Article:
In a Faulknerian way, Durban tries new ways of communicating timeless and impressive experiments in storytelling.
Novelist, short story writer, educator. Durban was born in Aiken, South Carolina on March 4, 1947, the daughter of Frampton Wyman Durban, a real estate appraiser, and Maria Hertwig. The writer grew up in Aiken, where her family has lived for generations. In the family tradition, she attended a Catholic grade school, St. Mary Help of Christians. She left Aiken to attend the University of North Carolina, Greensboro, where she earned her bachelor’s degree in 1969.
In the 1970s she wrote as a freelancer for Osceola, a newspaper published by people associated with Clemson University, followed by a stint as a contributing editor for the Atlanta Gazette (1974–1975). In Atlanta she taped interviews with women in a textile mill community and published them as Cabbagetown Families (1976). Portions of the book were made into a play called Cabbagetown: Three Women. She attended the Writers’ Workshop at the University of Iowa, from which she received her M.F.A. in 1979. On June 18, 1983, she married Frank H. Hunter, a photographer. Their son, Wylie, was born in July 1987, and she received a Whiting Writer’s Award the same year. She was a founding editor of the magazine Five Points and served as its fiction editor from 1996 to 2001. Durban has taught creative writing at the University of New York at Geneseo (1979–1980), Murray State (1980–1981), Ohio University at Athens (1981–1986), and Georgia State University (1986–2001), where she was awarded an NEA Fellowship in 1998. In 2001 she became the Doris Betts Distinguished Professor of Creative Writing at the University of North Carolina at Chapel Hill.
Throughout the early 1980s Durban published short stories in periodicals, and in 1985 she collected seven of them in All Set about with Fever Trees, and Other Stories. The well-received tales are mostly set in the South, and the South Carolina roots are evident. In a Faulknerian way, Durban tries new ways of communicating timeless and impressive experiments in storytelling. The Laughing Place (1993), her first novel, is a stylistic triumph with its graceful and poetical narrative voice. It is a story about a woman who returns to her hometown in South Carolina to learn about her birthplace, her father’s life, and the family secrets. The novel is a major statement on the southern obsession with the past.
On the publication of her second novel, So Far Back (2000), Durban said: “I’ve been influenced by my upbringing in all sorts of ways, and I became especially aware of that when I was writing So Far Back. That book deals with what I see as some fundamental South Carolina attitudes, and I realized as I was writing it that I’m very conversant with them all.” The novel is about the last descendant of an old Charleston family and her life up to 1989. Through the diary of an ancestor from the 1830s (with an emphasis on 1837), she discovers how her life is entangled in the family history. For that outstanding novel, Durban was awarded the Lillian Smith Award for Fiction.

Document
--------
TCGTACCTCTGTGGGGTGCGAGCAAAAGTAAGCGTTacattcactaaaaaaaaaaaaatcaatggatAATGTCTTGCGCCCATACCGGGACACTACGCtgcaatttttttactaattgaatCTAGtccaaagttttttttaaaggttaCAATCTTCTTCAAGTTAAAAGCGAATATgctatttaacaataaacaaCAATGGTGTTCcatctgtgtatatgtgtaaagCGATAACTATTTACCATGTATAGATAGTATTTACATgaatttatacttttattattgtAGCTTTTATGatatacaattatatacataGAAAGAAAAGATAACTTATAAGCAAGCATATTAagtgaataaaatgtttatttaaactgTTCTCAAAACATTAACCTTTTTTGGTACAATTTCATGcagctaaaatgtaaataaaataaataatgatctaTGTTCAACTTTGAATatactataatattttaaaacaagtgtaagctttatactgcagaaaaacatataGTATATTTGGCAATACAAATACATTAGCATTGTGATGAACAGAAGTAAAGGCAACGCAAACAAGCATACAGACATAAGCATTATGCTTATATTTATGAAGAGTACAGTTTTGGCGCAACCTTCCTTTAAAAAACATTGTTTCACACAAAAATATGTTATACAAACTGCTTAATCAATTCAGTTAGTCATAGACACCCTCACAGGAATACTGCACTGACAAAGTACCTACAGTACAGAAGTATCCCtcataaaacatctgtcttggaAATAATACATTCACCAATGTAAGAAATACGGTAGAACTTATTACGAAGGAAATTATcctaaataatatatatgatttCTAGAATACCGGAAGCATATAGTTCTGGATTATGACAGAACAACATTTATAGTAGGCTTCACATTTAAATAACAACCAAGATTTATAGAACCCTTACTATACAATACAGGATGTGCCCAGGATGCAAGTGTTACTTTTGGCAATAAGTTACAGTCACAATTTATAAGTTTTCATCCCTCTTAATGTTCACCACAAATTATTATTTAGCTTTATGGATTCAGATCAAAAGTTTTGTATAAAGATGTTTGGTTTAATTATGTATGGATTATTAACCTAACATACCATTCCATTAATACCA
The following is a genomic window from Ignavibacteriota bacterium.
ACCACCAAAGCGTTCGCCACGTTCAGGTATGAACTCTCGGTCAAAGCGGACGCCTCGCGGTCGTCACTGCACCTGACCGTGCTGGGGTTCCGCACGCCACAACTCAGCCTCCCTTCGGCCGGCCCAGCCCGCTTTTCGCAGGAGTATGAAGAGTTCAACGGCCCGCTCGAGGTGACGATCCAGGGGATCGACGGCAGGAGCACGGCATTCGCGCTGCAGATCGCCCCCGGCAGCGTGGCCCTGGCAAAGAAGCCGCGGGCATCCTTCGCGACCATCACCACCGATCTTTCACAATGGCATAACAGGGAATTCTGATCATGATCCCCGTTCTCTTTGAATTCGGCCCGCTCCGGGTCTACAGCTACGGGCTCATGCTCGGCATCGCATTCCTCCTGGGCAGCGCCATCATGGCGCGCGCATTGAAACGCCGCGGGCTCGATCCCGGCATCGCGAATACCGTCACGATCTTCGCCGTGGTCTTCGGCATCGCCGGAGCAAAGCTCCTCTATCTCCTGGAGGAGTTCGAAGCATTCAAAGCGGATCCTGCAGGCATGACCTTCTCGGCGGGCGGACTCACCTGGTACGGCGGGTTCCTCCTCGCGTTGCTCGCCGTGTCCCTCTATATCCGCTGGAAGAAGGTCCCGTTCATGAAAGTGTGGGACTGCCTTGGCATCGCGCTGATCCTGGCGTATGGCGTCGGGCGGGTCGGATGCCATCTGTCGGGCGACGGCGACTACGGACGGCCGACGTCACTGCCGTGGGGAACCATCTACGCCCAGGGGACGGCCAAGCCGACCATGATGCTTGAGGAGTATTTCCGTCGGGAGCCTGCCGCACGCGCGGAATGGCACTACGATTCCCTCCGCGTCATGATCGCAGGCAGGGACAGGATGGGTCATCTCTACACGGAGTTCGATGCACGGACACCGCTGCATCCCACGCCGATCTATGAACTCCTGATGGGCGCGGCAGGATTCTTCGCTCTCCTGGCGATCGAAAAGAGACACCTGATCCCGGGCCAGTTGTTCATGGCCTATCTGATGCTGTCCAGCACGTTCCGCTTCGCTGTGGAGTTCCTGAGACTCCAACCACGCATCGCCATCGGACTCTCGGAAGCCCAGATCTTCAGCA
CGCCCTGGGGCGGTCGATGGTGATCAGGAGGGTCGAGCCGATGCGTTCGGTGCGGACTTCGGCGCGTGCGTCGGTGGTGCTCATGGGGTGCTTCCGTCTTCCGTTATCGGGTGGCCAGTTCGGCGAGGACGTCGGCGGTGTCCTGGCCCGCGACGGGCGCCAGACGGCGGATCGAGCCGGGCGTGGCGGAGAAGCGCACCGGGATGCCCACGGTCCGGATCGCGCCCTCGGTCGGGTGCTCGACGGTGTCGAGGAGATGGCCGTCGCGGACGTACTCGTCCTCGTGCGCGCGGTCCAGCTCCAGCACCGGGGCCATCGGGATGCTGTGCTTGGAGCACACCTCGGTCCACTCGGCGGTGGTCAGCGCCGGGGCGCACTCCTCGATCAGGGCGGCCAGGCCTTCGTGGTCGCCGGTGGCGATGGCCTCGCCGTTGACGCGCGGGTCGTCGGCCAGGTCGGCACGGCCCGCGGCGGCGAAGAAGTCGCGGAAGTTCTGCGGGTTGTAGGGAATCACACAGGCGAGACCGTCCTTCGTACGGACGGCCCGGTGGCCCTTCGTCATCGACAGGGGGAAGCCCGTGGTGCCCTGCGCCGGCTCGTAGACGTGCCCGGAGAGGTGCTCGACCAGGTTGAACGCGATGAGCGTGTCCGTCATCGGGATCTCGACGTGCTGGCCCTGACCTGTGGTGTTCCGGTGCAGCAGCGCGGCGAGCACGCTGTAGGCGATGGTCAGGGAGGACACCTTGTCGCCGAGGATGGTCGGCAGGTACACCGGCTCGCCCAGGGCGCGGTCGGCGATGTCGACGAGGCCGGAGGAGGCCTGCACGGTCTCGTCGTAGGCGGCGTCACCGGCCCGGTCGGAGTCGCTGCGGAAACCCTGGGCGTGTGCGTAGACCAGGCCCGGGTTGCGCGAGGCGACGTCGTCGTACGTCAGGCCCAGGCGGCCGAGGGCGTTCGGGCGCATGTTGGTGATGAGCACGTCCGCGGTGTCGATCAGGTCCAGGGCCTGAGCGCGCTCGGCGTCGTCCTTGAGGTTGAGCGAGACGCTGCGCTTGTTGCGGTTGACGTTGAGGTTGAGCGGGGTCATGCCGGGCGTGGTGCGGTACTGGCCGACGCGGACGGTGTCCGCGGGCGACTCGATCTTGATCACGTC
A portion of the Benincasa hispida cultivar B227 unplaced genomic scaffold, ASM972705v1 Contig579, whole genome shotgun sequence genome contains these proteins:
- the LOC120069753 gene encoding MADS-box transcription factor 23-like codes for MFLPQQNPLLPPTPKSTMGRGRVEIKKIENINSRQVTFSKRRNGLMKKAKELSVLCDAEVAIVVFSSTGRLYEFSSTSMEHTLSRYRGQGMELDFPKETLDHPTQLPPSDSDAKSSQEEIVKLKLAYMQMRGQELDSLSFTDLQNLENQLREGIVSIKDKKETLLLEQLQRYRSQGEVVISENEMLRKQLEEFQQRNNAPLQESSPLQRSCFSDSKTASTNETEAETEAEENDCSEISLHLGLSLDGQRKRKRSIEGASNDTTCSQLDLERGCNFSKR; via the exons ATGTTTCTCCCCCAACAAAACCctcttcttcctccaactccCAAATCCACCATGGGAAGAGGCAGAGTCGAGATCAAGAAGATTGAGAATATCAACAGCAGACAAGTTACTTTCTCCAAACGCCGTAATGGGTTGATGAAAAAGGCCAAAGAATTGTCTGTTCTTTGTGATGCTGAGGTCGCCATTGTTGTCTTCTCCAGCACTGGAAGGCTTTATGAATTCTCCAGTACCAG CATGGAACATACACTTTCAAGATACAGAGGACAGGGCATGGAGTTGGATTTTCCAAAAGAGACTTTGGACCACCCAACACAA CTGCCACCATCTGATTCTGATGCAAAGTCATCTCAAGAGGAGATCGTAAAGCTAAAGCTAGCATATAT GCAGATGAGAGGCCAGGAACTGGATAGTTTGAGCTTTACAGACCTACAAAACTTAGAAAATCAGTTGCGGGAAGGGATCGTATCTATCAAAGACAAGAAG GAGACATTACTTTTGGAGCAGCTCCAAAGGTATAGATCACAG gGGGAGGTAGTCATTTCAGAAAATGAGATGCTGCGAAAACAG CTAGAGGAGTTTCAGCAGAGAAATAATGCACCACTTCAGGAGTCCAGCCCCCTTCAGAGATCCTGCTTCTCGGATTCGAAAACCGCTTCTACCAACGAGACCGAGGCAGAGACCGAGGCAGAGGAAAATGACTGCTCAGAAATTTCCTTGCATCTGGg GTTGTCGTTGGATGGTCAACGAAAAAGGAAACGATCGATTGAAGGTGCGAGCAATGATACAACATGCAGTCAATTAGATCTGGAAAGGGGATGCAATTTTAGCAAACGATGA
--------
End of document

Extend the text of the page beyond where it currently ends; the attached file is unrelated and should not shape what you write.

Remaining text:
In The Tree of Forgetfulness (2012), her third novel, Durban focuses on the racially motivated killings of the Lowmans, one woman and two men, who were dragged out of jail by a mob and shot in Aiken County, South Carolina, on Oct. 8, 1926. The case was highlighted with thirty front-page stories in the New York World. The novel moves between 1926 and 1943 in order to show the secrecy, the lingering complicity, the denial, and the slow erasure of the murders from the communal memory. In her creation of the right characters, Durban manages to flesh out the haunting past in convincing detail, so it becomes an essential part of our mental make-up today: would we, if we were there as one of the seventeen complicit in the mob violence, have actively participated, have felt guilty, and have tried to forget? Durban excels in small town satire, particularly through Minnie Settles, the help, and “the curious grandchild,” who could be a portrait of the author herself.
Durban is working on a book of nonfiction, primarily of a biographical nature, of which the sections “The Old King,” “Veterans,” “Clocks,” and “A Southern Story” have already been published. She is also completing her second collection of short stories, tentatively titled “Soon” and Other Stories, which includes the award-winning title story and the highly praised stories “Gravity” and “The Jap Room.”
Gretlund, Jan Nordby. “Lines Out across the Gap: An Interview with Pam Durban.” American Studies in Scandinavia 38, no. 2 (2006): 104–9.
–––. “Pam Durban: So Far Back.” Still in Print: The Southern Novel Today. Ed. Jan Nordby Gretlund. Columbia: University of South Carolina Press, 2010: 58–72.
Reid, Cheryl. “Making Fictions: An Interview with Pam Durban.” Carolina Quarterly 52 (summer 2000): 61–77.